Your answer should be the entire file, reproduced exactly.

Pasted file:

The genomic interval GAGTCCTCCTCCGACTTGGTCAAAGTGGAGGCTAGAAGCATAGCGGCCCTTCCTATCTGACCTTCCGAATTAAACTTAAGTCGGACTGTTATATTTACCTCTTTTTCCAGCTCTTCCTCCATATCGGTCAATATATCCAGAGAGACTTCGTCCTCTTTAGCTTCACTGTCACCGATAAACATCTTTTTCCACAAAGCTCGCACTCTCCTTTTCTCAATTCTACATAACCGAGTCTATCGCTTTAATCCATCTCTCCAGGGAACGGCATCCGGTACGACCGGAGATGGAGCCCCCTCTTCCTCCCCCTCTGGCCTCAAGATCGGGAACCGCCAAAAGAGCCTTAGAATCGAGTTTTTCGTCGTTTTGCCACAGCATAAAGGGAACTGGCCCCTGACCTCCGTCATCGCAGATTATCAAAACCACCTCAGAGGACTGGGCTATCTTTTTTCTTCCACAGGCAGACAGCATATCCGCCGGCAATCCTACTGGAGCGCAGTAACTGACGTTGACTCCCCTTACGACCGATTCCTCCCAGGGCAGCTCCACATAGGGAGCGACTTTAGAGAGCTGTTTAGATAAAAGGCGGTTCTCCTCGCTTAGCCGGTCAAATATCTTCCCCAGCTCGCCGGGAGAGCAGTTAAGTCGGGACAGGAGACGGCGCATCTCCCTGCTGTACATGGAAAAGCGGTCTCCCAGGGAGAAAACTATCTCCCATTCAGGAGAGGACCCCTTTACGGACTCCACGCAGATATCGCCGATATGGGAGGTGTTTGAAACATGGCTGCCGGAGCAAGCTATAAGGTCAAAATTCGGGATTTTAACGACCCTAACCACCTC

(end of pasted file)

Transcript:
The genomic interval GAGTCCTCCTCCGACTTGGTCAAAGTGGAGGCTAGAAGCATAGCGGCCCTTCCTATCTGACCTTCCGAATTAAACTTAAGTCGGACTGTTATATTTACCTCTTTTTCCAGCTCTTCCTCCATATCGGTCAATATATCCAGAGAGACTTCGTCCTCTTTAGCTTCACTGTCACCGATAAACATCTTTTTCCACAAAGCTCGCACTCTCCTTTTCTCAATTCTACATAACCGAGTCTATCGCTTTAATCCATCTCTCCAGGGAACGGCATCCGGTACGACCGGAGATGGAGCCCCCTCTTCCTCCCCCTCTGGCCTCAAGATCGGGAACCGCCAAAAGAGCCTTAGAATCGAGTTTTTCGTCGTTTTGCCACAGCATAAAGGGAACTGGCCCCTGACCTCCGTCATCGCAGATTATCAAAACCACCTCAGAGGACTGGGCTATCTTTTTTCTTCCACAGGCAGACAGCATATCCGCCGGCAATCCTACTGGAGCGCAGTAACTGACGTTGACTCCCCTTACGACCGATTCCTCCCAGGGCAGCTCCACATAGGGAGCGACTTTAGAGAGCTGTTTAGATAAAAGGCGGTTCTCCTCGCTTAGCCGGTCAAATATCTTCCCCAGCTCGCCGGGAGAGCAGTTAAGTCGGGACAGGAGACGGCGCATCTCCCTGCTGTACATGGAAAAGCGGTCTCCCAGGGAGAAAACTATCTCCCATTCAGGAGAGGACCCCTTTACGGACTCCACGCAGATATCGCCGATATGGGAGGTGTTTGAAACATGGCTGCCGGAGCAAGCTATAAGGTCAAAATTCGGGATTTTAACGACCCTAACCACCTC